Salt Lake City Baseball Corporation (Hollywood Stars and Salt Lake City Bees of the PCL) - 1958

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Beautiful stock certificate from the Salt Lake City Baseball Corporation issued in 1958. This historic document has an ornate border around it with a vignette of a building under construction. This item has the signatures of the Company's President and Secretary. is a name you can TRUST!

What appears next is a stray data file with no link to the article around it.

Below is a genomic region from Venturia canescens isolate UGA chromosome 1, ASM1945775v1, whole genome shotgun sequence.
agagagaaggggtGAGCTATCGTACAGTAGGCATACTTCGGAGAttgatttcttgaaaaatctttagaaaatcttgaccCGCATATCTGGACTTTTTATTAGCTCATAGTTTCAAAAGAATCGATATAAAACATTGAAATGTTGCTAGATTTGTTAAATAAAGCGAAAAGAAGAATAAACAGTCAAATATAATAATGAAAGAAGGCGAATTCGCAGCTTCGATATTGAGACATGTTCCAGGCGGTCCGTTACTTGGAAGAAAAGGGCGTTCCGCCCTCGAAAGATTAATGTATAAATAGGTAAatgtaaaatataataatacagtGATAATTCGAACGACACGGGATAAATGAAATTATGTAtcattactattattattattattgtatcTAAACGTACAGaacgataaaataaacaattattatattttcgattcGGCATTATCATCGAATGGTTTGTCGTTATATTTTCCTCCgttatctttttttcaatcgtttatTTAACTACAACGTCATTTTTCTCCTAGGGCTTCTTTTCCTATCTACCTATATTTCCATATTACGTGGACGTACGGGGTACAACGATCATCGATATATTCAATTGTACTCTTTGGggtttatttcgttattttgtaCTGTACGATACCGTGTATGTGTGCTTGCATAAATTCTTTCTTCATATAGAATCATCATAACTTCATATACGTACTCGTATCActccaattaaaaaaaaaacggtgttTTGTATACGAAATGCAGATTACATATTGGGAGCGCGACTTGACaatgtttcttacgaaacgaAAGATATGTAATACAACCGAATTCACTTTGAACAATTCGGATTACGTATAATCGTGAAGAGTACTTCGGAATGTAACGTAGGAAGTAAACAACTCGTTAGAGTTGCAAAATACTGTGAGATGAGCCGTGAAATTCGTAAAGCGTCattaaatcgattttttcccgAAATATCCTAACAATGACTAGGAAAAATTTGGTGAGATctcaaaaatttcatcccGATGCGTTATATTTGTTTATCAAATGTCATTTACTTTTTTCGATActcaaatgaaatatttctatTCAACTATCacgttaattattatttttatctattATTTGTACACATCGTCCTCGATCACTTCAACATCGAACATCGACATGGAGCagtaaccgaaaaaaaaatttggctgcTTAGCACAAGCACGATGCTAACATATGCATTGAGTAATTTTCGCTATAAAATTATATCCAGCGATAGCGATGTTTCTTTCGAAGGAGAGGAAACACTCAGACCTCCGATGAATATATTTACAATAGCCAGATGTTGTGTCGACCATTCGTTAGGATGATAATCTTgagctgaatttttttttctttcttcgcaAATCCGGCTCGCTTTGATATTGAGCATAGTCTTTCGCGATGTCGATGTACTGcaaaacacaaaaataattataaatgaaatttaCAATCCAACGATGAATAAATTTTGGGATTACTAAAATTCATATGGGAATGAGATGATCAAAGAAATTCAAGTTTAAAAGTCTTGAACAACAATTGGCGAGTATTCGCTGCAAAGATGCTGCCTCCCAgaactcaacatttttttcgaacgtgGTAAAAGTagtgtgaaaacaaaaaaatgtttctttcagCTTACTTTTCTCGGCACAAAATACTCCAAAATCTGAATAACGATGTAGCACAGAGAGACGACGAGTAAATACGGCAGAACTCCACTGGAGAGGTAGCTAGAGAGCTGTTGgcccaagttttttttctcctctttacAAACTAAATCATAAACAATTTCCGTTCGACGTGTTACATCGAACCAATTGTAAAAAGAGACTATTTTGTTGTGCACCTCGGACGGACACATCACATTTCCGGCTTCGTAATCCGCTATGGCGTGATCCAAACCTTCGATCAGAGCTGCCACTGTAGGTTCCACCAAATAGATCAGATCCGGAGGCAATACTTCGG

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The Hollywood Stars were a minor league baseball team that played in the Pacific Coast League during the early and mid 20th century. They were the arch-rivals of the other Los Angeles based PCL team, the Los Angeles Angels. Hollywood Stars (1926-1935) The first version of the Hollywood Stars began its existence in 1903 as the Sacramento Solons, a charter member of the PCL. The team moved to Tacoma in 1904, where it won the pennant as the Tacoma Tigers. During the 1905 season, the team returned to Sacramento to finish out the season, moved to Fresno in 1906 to finish last as the Fresno Raisin Eaters, then left the PCL altogether. The Sacramento Solons rejoined the PCL in 1909, then moved to San Francisco during the 1914 season, finishing out the season as the San Francisco Missions. The team was sold to Utah businessman Bill "Hardpan" Lane and moved to Salt Lake City for the 1915 season. They played as the Salt Lake Bees for the next eleven seasons until Lane moved the team to Los Angeles for the 1926 season. Originally they were known as the Hollywood Bees, but soon changed their name to the Hollywood Stars. The original Stars, though supposedly representing Hollywood, actually played their home games as tenants of the Los Angeles Angels at Wrigley Field in South Los Angeles. Though the Stars won pennants in 1929 and 1930, they never developed much of a fan base, playing their home games miles from the glamorous Hollywood district. They were merely a team to watch when the Angels were on the road. Attendance had been quite good (by standards of that era) during their inaugural year in 1926, but tapered off after that, exacerbated by the Great Depression. When, after the 1935 season, the Angels doubled the Stars' rent, Lane announced the Stars would move to San Diego for the 1936 season, to become the San Diego Padres. Los Angeles became a one-team city once more for the 1936 and 1937 seasons. Hollywood Stars (1938-1957) The second version of the Hollywood Stars joined the PCL in 1909 as the Vernon Tigers. As the Tigers, the team won two PCL pennants (and finished first in another only to lose the postseason series) before moving to San Francisco for the 1926 season. The transplanted Tigers, now known as the Mission Reds or usually just "the Missions," foundered in San Francisco, failing to establish a rivalry with the existing San Francisco Seals. In 1938 Missions' owner Herbert Fleishaker moved his team back to Los Angeles, and took the name of the departed Stars. After but one season, the team was sold to new owners, among them Robert H. "Bob" Cobb, one of the owners of the Brown Derby restaurant and for whom the Cobb salad is named. The new ownership realized the team needed to represent Hollywood in order to succeed. They sold stock in the team to movie stars, movie moguls, and Hollywood civic leaders ("the Hollywood Stars owned by the Hollywood stars"). (One of these, Gene Autry, subsequently became owner of his own major league franchise, now the Los Angeles Angels of Anaheim.) Another major investor was William Frawley from TV's I Love Lucy. Moreover, the team actually played in the Hollywood area, beginning in 1939 when 13,000-seat Gilmore Field was opened in the Fairfax District adjacent to Hollywood. (The club played part of the 1939 season in nearby Gilmore Stadium, after having played at Wrigley Field during 1938.) The new Stars (or "Twinks") caught on and became a very popular team, winning three pennants before 1958. They had successful affiliations with the Brooklyn Dodgers and Pittsburgh Pirates of Major League Baseball. In 1955, actress Jayne Mansfield was named Miss Hollywood Star. The Stars became genuine rivals of the Angels, and it was not uncommon for fights between the teams to break out during Angels-Stars games. In fact, on August 2, 1953, a brawl between the two teams lasted 30 minutes, broken up only when 50 riot police were sent to Gilmore Field by Chief of Police William Parker, who was at home watching the game on television when the fight started. The Twinks were innovators. They began the custom of dragging the infield during the fifth inning, creating an artificial break in the action hoping fans would run to the concessions stands. The team began televising home games in 1939, and in later years televised every home game. The Stars also had the dubious distinction of being the first team to replace the traditional bloused baseball trousers and stirrup socks with shorts and long socks in 1950. The theory was that players could run faster in this gear than in the baggy wool or cotton flannel uniforms of the day. The new uniforms resembling those worn by female softball players were "too Hollywood" even for Hollywood, as well as being very tough on the legs when sliding. They were soon replaced. The Stars were immortalized on the 1957 jazz album Double Play! by Andre Previn and Russ Freeman. The baseball-themed album, with song titles like "Called On Account Of Rain," "Batter Up" and "In The Cellar Blues" features a model on the cover wearing a Stars cap, in a rather suggestive pose by 1950s standards. The Beginning of the End The Columbia Broadcasting System, owner of Gilmore Field, announced plans to raze the facility to build a new headquarters - CBS Television City, as it became known - in 1952. Before Stars' owners could make contingency plans, however, the "other shoe dropped." In October 1957, the Brooklyn Dodgers confirmed their long-rumored move to Los Angeles for the 1958 season, which forced the Stars and the Angels to relocate. The Angels, who had been purchased by Dodgers owner Walter O'Malley prior to the 1957 season, became the Spokane Indians in 1958. Having no interest in operating the Twinks anywhere but in Los Angeles, the ownership group led by Frank J. Kanne, Jr. was compelled to sell the team, which it did, to a group based in Salt Lake City. The Stars, in a sense, "returned" to Salt Lake City (whence the original Stars had moved in 1926) in 1958, becoming the Salt Lake Bees once more. After the Brooklyn Dodgers moved to Los Angeles in 1957, the LA-based Hollywood Stars, facing a rapidly declining fan base, elected to move back to Salt Lake City as the Salt Lake City. The company sold shares to raise funds. The Bees continued until finally folded in 1965. Though the original Bees never won a PCL pennant, the team drew attendees well, especially considering the small market size. Other team owners, though, resented the cost of travel to Salt Lake City. When the Vernon Tigers abandoned Los Angeles after the 1925 season, it was suggested to Lane that he would do well to transfer his team to southern California. So after eleven seasons, the Bees moved to Los Angeles for the 1926 season. At first known as the Hollywood Bees, the team soon became known as the Hollywood Stars. After ten seasons in Hollywood, the team transferred again, to San Diego, where it played as the San Diego Padres from 1936 to 1968. Salt Lake City was without a baseball team until 1946 when it received a franchise in the Pioneer League.[2] When the Brooklyn Dodgers moved to Los Angeles in 1958, the second version of the Hollywood Stars was forced to relocate and, in an ironic twist, were sold and moved "back" to Salt Lake City, becoming the Salt Lake City Bees. In 1959, the Bees won their first-ever PCL pennant, edging the Vancouver Mounties by 1½ games. In 1963, the team began its first season ever as a farm team, becoming a full affiliate of the Chicago Cubs. This second version of the Bees played in the PCL from 1958 to 1965 before moving to Tacoma. As before, the void created by the loss of the PCL was filled by the Pioneer League from 1967 to 1969. In 1970, the Pacific Coast League returned to Salt Lake City for the third time in the form of the new Salt Lake City Bees, the Triple-A farm team for the San Diego Padres. The affiliation only lasted one season, and in 1971, the Padres and California Angels swapped their Triple-A affiliates in Salt Lake City and Hawaii (where they had a short, but historic run of PCL dominance). Rather than continue as the Bees, the team took their parent's name of Angels and won the PCL title in 1971. After four seasons as the Angels, the team was renamed the Salt Lake City Gulls in 1975. The Gulls became the Triple-A affiliate of the Seattle Mariners in 1982. Though the team never achieved a first-place finish, it won PCL pennants in 1971 and 1979, winning the playoffs both years. Following the 1984 season, the team was sold and moved to Calgary, Alberta, and became the Calgary Cannons in 1985. The Cannons played 18 seasons in Calgary, then moved to Albuquerque in 2003 and became the Isotopes. Out of the PCL after 1984, Salt Lake City again fielded a team in the rookie-level Pioneer League, the Salt Lake City Trappers, from 1985 to 1992.[2] In 1987, the Trappers won 29 consecutive games to establish an all-time pro baseball record. Following a near decade-long absence, the PCL returned to Salt Lake City for a fourth time in 1994. History from Encyberpedia and (old stock certificate research service)